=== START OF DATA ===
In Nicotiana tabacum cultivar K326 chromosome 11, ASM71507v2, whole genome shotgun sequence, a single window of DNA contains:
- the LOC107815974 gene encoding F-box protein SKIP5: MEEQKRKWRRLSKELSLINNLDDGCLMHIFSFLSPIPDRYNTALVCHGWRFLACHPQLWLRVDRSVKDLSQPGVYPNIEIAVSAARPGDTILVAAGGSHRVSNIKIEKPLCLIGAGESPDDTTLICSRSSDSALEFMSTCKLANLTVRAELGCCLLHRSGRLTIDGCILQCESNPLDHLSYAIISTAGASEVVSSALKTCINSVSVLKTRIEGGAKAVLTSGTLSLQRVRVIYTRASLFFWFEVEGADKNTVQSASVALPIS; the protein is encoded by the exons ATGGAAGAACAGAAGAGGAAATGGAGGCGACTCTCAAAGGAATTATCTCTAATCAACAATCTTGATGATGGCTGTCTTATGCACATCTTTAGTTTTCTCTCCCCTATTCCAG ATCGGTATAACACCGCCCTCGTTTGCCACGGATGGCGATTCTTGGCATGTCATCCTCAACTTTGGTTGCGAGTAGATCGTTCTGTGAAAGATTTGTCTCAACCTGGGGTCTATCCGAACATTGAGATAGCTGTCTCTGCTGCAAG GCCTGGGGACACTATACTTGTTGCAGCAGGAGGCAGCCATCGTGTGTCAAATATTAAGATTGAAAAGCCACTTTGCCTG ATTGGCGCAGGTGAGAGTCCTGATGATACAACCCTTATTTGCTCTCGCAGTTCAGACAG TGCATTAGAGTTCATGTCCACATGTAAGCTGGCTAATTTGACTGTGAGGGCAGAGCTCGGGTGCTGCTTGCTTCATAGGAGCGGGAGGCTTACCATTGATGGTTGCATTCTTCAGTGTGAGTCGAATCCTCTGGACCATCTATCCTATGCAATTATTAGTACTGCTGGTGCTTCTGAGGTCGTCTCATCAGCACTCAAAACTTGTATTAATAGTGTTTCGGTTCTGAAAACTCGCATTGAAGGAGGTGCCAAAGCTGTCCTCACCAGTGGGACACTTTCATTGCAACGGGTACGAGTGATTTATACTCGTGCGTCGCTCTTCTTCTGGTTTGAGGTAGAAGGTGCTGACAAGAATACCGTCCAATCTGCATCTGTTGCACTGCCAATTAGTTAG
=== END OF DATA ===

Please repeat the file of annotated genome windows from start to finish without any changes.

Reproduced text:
In Nicotiana tabacum cultivar K326 chromosome 11, ASM71507v2, whole genome shotgun sequence, a single window of DNA contains:
- the LOC107815974 gene encoding F-box protein SKIP5: MEEQKRKWRRLSKELSLINNLDDGCLMHIFSFLSPIPDRYNTALVCHGWRFLACHPQLWLRVDRSVKDLSQPGVYPNIEIAVSAARPGDTILVAAGGSHRVSNIKIEKPLCLIGAGESPDDTTLICSRSSDSALEFMSTCKLANLTVRAELGCCLLHRSGRLTIDGCILQCESNPLDHLSYAIISTAGASEVVSSALKTCINSVSVLKTRIEGGAKAVLTSGTLSLQRVRVIYTRASLFFWFEVEGADKNTVQSASVALPIS; the protein is encoded by the exons ATGGAAGAACAGAAGAGGAAATGGAGGCGACTCTCAAAGGAATTATCTCTAATCAACAATCTTGATGATGGCTGTCTTATGCACATCTTTAGTTTTCTCTCCCCTATTCCAG ATCGGTATAACACCGCCCTCGTTTGCCACGGATGGCGATTCTTGGCATGTCATCCTCAACTTTGGTTGCGAGTAGATCGTTCTGTGAAAGATTTGTCTCAACCTGGGGTCTATCCGAACATTGAGATAGCTGTCTCTGCTGCAAG GCCTGGGGACACTATACTTGTTGCAGCAGGAGGCAGCCATCGTGTGTCAAATATTAAGATTGAAAAGCCACTTTGCCTG ATTGGCGCAGGTGAGAGTCCTGATGATACAACCCTTATTTGCTCTCGCAGTTCAGACAG TGCATTAGAGTTCATGTCCACATGTAAGCTGGCTAATTTGACTGTGAGGGCAGAGCTCGGGTGCTGCTTGCTTCATAGGAGCGGGAGGCTTACCATTGATGGTTGCATTCTTCAGTGTGAGTCGAATCCTCTGGACCATCTATCCTATGCAATTATTAGTACTGCTGGTGCTTCTGAGGTCGTCTCATCAGCACTCAAAACTTGTATTAATAGTGTTTCGGTTCTGAAAACTCGCATTGAAGGAGGTGCCAAAGCTGTCCTCACCAGTGGGACACTTTCATTGCAACGGGTACGAGTGATTTATACTCGTGCGTCGCTCTTCTTCTGGTTTGAGGTAGAAGGTGCTGACAAGAATACCGTCCAATCTGCATCTGTTGCACTGCCAATTAGTTAG